Should Hollywood use CGI to replace dead actors in movies?
via Courtesy of LucasFilm

Should Hollywood use CGI to replace dead actors in movies?

#TheStoryLivesOn
#LetTheDeadRest
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"Rogue One" turned heads for using computer animation to resurrect the late Peter Cushing as Grand Moff Tarkin. Now Disney might be forced to recreate the late Carrie Fisher with CGI in future "Star Wars" installments. Some critics say it is disrespectful to the dead to use archival film and effects to manufacture a performance the original artist never agreed to. Others say this is just the natural progression of special effects and actors don't own characters. What do you think? 📽️

The Votes Are In!
#TheStoryLivesOn
#LetTheDeadRest

The depiction of Peter Cushing in "Rogue One" resurrected a classic debate about the ethics of replacing dead actors with CGI in media. While ILM acknowledges that building computer generated characters is labor-intensive and financially indefensible unless there are significant story concerns, that won't be the case forever. We're nearing a new dawn of filmmaking.

Digital technology is clearly reaching a point where photo-realistic depictions are possible and we need to ask ourselves what the entertainment of the future will look like? Are we comfortable using the visages of dead celebrities as puppets in our future movies and commercials? Maybe we are.

Resurrecting Peter Cushing with CGI was a real "first" for Hollywood, as LucasFilm created a living and breathing character with more than just spare archival footage for a brief cameo. This was a fully fleshed-out character with a decent chunk of screen time... and people liked it!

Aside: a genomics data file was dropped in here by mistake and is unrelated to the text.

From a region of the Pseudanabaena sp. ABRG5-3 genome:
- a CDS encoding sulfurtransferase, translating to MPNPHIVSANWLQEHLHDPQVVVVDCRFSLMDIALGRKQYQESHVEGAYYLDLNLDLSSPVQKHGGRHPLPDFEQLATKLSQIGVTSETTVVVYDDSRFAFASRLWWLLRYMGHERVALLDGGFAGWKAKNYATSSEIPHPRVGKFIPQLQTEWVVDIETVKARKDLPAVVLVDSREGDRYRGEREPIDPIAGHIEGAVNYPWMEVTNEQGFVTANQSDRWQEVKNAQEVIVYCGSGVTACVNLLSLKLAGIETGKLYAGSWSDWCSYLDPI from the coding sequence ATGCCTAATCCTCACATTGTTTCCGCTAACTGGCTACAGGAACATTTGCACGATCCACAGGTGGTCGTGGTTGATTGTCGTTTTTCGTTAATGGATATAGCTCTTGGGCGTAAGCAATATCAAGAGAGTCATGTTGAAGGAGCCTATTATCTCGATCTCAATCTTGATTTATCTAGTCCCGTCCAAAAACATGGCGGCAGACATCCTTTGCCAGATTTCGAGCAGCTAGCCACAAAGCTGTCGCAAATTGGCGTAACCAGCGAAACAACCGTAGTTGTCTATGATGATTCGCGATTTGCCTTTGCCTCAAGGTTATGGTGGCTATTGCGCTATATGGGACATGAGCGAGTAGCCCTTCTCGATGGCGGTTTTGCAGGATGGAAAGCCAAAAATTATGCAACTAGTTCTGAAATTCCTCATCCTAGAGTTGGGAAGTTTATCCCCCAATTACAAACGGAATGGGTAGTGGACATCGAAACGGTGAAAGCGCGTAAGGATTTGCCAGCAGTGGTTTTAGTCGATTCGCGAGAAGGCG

Lo, though the effects wizards walk through the “uncanny valley,” Tarkin registers as quite alive — even if his facial proportions sometimes read as ever so slightly off from the original trilogy. We are nearing the reality of a fully fleshed-out, CGI-enhanced performance long after an actor has passed.

As Hollywood's addiction to tentpole movies consumes the entire industry, the need to keep franchises going long after actors have died is becoming a financial necessity. Imagine if Chris Evans died before the latest Avengers movie went into production, Disney could potentially lose hundreds of millions of dollars at the box-office.

The technology is here and as long as studios recreate deceased actors with the blessing of the actor's estate, and doesn't mock the actor's likeness, Hollywood should let the story live on.

The whole Peter Cushing character was still pretty creepy and fans are not cool with Disney replacing Carrie Fisher with some computer generated lookalike. It feels cheap and doesn't honor Fisher's legacy as the iconic character. Stories can be rewritten; there's no excuse to move forward with digitally recreating an actor when production hasn't even started yet. But beyond Carrie Fisher, Hollywood is swimming in murky water. The technology is here, but our sensibilities are not.

Even as technology improves to the point where humans and CGI creations are visually indistinguishable, something will still be missing. A computer character could never capture the spirit of a person who exuded life as completely and unabashedly as Carrie Fisher. That will forever be something the tech can’t touch.

No one wants to pay money to see a ghost.

Fans were pretty mixed about Peter Cushing being resurrected for "Rogue One"

But the possibility of Disney resurrecting the late Carrie Fisher through CGI struck a chord with fans, and responses are all over the maps. Is it ethical to digitally recreate dead actors? No one seems certain.

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